Home / Money / Calculators /  Project delays to continue in the real estate sector

If you are hoping that the worst is over for the real estate sector and that things will improve from now onwards, think again. According to a recent report by Moody’s Investors Service, “Cash flows will remain weak, sales will remain low, project launches will remain muted and prices will remain largely stagnant, in the next 12 months."

For the past few years, the number of property transactions has been reducing, which is affecting developers’ cash flows. Large inventory has piled up due to mismatch in demand and property prices. “The slow offtake amid subdued demand has led to a significant increase in unsold inventory across markets, which prevents developers from raising prices and results in lower sales volumes and cash flows," said the Moody’s report.

Other industry participants echo the thought. A recent study by Jones Lang LaSalle India stated that unsold inventory is continuing to rise, with National Capital Region (NCR) and Bengaluru leading the list. “Bengaluru has the second-highest unsold inventory among Indian cities, where the number of unsold housing units stood at around 84,000 in the second quarter of 2015. The city has surpassed Mumbai in the unsold inventory segment," it stated.

Such data shows the severity of the situation as Bengaluru has for long been seen as an end-user driven market, whereas NCR and Mumbai are traditionally seen as investor-driven markets. The garden city being at the top of the list of cities with high unsold inventory reflects that end-users are finding it difficult to buy.

The situation is similar throughout India. As per a quarterly report ending June 2015 from PropTiger, besides Mumbai, Bengaluru and Noida, which were the top three cities with unsold inventory, Pune had 72,464 unsold units followed by Chennai with 45,563 units.

The rationale

The main reason behind the situation is unaffordable prices. “Sales volumes will remain weak because housing prices are unaffordable for many consumers," said the Moody’s report.

In fact, in a recent interview with Mint, Shishir Baijal, chairman and managing director, Knight Frank India, had said that there is a mismatch between demand and supply and, therefore, homebuyers are finding it unaffordable. Theoretically, if prices come down, perhaps demand can increase. However, said Baijal, developers may not have room left to reduce prices.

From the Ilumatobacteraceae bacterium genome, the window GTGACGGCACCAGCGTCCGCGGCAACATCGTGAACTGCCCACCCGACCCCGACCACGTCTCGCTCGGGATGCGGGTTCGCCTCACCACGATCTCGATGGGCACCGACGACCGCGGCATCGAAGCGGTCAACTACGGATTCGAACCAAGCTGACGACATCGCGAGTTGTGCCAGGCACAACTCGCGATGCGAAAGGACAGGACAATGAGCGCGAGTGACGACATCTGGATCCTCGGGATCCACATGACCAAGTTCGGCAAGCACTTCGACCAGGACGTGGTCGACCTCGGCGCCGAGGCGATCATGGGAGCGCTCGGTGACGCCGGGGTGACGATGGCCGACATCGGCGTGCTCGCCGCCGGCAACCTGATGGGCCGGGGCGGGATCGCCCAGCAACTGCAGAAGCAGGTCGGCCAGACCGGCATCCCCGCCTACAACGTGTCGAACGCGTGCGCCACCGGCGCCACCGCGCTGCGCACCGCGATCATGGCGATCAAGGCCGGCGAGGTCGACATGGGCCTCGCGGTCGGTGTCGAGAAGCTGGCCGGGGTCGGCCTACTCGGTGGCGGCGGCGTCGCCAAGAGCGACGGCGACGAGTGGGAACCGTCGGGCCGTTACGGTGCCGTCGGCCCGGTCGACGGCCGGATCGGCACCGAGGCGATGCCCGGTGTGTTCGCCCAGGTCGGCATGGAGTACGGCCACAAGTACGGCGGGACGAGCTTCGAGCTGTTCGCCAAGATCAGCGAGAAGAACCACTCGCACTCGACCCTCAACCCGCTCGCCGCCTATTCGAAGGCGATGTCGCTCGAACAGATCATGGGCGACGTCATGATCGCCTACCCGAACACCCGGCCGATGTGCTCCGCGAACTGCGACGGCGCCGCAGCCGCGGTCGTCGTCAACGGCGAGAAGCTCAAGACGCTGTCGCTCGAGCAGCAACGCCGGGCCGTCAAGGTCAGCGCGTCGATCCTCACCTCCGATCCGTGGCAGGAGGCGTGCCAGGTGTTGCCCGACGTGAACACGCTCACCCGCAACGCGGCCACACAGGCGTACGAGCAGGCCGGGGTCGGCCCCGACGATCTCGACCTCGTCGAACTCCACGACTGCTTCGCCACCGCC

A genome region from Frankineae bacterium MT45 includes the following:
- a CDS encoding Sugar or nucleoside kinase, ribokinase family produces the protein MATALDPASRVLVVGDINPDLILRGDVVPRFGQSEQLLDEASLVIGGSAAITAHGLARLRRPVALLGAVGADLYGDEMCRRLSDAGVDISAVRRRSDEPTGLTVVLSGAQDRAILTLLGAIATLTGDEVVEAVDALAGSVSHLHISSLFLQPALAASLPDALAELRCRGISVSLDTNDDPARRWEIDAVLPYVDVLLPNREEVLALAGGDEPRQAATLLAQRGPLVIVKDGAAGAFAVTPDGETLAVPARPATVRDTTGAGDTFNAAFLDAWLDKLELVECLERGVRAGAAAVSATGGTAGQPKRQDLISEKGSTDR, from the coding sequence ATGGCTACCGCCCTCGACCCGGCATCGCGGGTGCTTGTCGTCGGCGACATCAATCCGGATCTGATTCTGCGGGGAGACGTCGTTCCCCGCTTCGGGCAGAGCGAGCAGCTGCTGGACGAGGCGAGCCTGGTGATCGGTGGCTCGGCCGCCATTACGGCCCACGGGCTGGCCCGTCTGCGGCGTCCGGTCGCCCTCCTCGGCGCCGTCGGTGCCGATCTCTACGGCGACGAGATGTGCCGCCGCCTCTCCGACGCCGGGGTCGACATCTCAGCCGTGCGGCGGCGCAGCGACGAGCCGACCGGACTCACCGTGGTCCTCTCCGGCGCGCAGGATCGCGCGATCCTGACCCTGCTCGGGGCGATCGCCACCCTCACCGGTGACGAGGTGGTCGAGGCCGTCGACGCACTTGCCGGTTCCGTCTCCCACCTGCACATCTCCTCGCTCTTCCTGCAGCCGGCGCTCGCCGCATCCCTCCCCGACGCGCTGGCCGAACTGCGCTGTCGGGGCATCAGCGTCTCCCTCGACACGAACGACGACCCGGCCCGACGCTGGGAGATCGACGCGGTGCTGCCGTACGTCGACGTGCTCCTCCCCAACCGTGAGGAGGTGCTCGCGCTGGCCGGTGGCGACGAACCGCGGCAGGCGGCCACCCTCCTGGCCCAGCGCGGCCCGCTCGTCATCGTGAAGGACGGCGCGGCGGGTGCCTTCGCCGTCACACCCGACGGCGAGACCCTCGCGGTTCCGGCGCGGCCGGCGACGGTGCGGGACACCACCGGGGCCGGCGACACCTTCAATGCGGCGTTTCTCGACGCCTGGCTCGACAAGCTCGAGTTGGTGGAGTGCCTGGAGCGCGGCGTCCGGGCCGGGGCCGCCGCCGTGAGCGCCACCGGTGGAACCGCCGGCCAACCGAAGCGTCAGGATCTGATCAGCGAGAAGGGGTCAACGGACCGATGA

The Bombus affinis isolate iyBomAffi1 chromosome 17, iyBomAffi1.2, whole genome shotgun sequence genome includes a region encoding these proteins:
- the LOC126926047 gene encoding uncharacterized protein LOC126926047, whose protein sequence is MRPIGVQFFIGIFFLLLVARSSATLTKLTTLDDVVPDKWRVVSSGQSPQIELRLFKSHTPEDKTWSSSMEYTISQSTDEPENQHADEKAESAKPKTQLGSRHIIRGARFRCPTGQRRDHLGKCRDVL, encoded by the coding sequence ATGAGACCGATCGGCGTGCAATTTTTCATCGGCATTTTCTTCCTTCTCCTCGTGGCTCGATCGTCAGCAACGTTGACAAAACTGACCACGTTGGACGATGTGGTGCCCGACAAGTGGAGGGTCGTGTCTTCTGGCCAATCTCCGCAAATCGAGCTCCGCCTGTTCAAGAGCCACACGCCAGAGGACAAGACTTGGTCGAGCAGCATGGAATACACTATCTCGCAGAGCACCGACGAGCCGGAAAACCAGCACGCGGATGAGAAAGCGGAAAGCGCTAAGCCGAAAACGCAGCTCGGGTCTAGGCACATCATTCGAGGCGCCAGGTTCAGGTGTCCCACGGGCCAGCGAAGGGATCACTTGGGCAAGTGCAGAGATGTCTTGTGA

“Instead of reducing prices to drive sales, developers will likely continue to modify their products and offer promotions," stated the Moody’s report.

“We have seen that average apartment sizes reduce by 25% to make the ticket size more affordable and attractive to match demand along with multiple payment schemes, freebies, extra space within the same cost and so on," said Arvind Kapoor, director, India operations-residential, Colliers India.

Another reason end-users as well as investors are not buying is because of project delays, which has now gone beyond three to four years in many cases. “Given companies’ stretched cash flow positions, we expect the execution delays to persist," said the Moody’s report.

Low sales and piling inventory will only put further pressure on project launches, which has already dropped by more than 50% in recent times. Experts said that developers are now focusing on clearing existing stock rather than launching new projects.

Regulatory issues are also keeping many home buyers away from the real estate market. With the Union cabinet approving the Real Estate (Regulation and Development) Bill, 2013, the way has been paved for a real estate regulator.

Many say this will bring in much needed transparency into the unregulated real estate market. “A regulator will make a big difference in the real estate sector. It will surely have a large impact on tier 1 markets initially, and then create a standardized framework for other regions to follow same suit," said Kapoor. However, while the real estate Bill is in favour of the end-user, its stipulations regarding stricter receipts and use of cash advances may affect developers’ cash flow.

Mint Money take

If you are planning to buy an apartment, look at projects that are complete or will be so within 6-12 months maximum. Though under-construction properties are relatively cheaper than ready-to-move-in ones, you should avoid them as project delays will eat up cost benefits.

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